Sunday, April 1, 2012

It's just me.

All week I've been having dreams on a recurring theme: I've lost my wallet, along with all my I.D.  As I search for it in subway stations or piles of trash, I fret over how much hassle it will be to re-create my identity.

Deep down, things have been shifting.  The movement is slow but sure, like the creep of continental plates.  You can't see the movement with your naked eye, but, over the years, it'll push up a mountain range.

When I started high school, I was quiet and shy.  While other kids were making friends with their new classmates, I sat very still, not sure if I should hope that someone would speak to me or hope to be left alone.

Eventually some kids did speak to me, and I made friends.  Some of them were good kids who I'm friends with to this day.  One of them was a troublemaker: Elizabeth.

Elizabeth had had a rough life.  Her folks were divorced, and they were crappy parents.  Her mother would specifically tell Elizabeth not to bother her for a while when she hooked up with a new boyfriend.  She was simply not welcome in her mother's home a lot of the time.  Her father, whom she lived with, was bonkers.  There was a lot of crazy, enraged shouting when things got going at that house.

On top of it all, Elizabeth was a cancer survivor.  She had a glass eye, having lost the original to cancer.

In many ways, she was a bad influence.  She encouraged me to lie to my parents, telling them that we were at her house watching cartoons.  In fact, we went to the Eaton Centre mall by ourselves so that she could teach me how to shoplift.  (I did steal, although not more than half-a-dozen times all told.  I was a smart enough kid to realize that the consequences of being caught weren't worth the risk.)

Elizabeth messed up my head in lots of subtly manipulative ways.  But I did get one gift from her that served me well for 25 years.  She taught me how to be funny, turning bad situations into opportunities for wry and ironic comedy.  She was as jaded at 14 as any full-grown adult.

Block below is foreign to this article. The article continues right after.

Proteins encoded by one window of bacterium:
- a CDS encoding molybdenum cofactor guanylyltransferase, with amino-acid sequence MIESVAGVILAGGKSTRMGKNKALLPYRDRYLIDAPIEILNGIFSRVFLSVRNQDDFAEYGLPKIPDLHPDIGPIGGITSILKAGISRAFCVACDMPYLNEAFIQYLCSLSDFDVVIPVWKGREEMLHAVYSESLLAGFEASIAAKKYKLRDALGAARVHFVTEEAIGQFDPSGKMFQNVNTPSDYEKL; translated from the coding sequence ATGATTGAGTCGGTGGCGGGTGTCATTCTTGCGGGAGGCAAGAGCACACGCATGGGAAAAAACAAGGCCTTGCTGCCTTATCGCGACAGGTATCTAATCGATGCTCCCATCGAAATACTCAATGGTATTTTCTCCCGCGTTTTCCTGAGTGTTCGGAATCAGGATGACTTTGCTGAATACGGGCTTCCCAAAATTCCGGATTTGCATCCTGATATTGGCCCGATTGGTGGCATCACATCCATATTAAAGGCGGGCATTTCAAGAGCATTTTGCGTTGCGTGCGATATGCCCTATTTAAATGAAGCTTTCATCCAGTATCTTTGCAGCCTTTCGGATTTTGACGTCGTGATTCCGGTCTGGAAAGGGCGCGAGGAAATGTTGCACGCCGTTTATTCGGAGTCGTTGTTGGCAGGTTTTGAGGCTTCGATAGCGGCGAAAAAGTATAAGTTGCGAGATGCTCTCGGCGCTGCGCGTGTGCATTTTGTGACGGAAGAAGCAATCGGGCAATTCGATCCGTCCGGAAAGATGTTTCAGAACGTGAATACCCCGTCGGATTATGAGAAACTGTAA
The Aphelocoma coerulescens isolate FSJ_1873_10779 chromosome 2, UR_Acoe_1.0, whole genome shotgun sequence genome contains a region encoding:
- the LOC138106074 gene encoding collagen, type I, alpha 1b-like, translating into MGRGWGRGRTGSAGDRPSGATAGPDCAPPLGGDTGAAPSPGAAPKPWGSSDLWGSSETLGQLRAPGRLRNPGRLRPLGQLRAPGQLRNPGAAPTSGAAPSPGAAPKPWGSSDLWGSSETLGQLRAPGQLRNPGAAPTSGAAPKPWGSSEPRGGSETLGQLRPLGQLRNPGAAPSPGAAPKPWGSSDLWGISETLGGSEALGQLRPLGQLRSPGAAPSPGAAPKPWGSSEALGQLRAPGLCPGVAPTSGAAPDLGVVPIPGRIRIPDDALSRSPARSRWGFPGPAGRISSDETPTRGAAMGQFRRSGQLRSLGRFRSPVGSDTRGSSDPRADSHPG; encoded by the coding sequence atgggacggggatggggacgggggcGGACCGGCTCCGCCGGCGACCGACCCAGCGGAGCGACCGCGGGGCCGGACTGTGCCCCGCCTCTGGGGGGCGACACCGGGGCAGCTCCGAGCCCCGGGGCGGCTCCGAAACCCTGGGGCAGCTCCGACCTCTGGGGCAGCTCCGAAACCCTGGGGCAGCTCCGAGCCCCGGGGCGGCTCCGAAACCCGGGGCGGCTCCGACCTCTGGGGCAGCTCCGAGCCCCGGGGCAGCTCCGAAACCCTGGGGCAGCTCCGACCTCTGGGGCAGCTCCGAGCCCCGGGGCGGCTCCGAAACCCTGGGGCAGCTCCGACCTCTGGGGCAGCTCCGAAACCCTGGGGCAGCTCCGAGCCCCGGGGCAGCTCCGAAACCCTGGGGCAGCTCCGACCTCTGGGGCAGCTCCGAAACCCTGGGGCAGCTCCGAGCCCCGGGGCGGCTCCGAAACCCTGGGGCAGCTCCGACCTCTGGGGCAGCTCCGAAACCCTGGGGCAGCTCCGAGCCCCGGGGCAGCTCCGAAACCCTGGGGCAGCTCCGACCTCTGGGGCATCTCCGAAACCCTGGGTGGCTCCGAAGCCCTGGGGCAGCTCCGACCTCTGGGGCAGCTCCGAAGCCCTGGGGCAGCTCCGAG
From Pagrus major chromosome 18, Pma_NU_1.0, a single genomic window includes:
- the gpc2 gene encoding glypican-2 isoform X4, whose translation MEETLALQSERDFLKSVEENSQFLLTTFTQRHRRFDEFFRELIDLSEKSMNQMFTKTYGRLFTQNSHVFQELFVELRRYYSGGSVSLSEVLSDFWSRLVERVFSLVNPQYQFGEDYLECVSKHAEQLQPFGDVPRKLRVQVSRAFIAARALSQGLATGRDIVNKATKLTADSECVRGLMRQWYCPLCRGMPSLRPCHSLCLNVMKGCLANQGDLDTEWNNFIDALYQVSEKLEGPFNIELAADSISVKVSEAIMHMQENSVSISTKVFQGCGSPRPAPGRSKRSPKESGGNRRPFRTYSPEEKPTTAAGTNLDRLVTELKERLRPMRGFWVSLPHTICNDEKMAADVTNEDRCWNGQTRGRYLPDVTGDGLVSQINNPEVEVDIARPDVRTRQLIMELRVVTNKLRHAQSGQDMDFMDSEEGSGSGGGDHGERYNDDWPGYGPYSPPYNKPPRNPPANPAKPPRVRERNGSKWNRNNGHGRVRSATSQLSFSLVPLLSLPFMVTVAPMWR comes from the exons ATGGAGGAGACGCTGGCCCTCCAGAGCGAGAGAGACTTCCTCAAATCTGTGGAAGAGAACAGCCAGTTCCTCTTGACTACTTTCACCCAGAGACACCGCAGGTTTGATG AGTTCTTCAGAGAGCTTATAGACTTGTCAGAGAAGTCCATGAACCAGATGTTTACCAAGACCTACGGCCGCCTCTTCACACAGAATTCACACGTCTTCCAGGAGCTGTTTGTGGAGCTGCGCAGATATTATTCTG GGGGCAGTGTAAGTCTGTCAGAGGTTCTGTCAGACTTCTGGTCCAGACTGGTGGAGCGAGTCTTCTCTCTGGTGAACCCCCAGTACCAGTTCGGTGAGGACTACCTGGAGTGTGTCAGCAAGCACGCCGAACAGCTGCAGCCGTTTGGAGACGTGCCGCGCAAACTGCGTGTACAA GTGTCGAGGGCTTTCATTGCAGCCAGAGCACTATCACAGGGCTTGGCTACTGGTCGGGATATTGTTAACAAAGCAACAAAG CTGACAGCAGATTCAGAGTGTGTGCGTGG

Sometimes it's healthy to laugh at our troubles.  Life is plenty ridiculous, no doubt.  Sometimes it's better to laugh than to cry, for a change.  However, eventually I started laughing when I should have been crying.  Sometimes I couldn't get past the ludicrousness to actually feel the beating heart of my life.  This ability to turn tragedy into comedy turned into a defence against feeling the impact of truly sorrowful events.

I got to the point where sometimes I hated the feeling of a wry smile twisting my lips.  There was too much bitterness in my laughter.  I couldn't stop hiding from my heart, and the hearts of my friends.

Thanks be to God, that is finally changing.  As I approach my 40th birthday, I am ready and able to emerge from behind that shield of snark.  It's just me, sometimes sad, sometimes pensive, sometimes playful, and sometimes with a smile of  genuine, unadulterated joy.

It's a big change.  Ironic humour has been a major part of my public identity.  I'm certainly not leaving it behind entirely, but it's slipping into a less important role.  I'm not sure exactly who I am without that snarky edge, but we're all about to find out.


Lynn said...

It's true that so many people end up making us the person we become. Great self insight there.

I have a friend named Elizabeth who is annoying on so many levels. :) I have cut her loose as much as I can. Interesting - your reference to that other Elizabeth immediately brought her to mind.

Warped Mind of Ron said...

Good for you. Sometimes all you have is laughter though, even in the worst of times.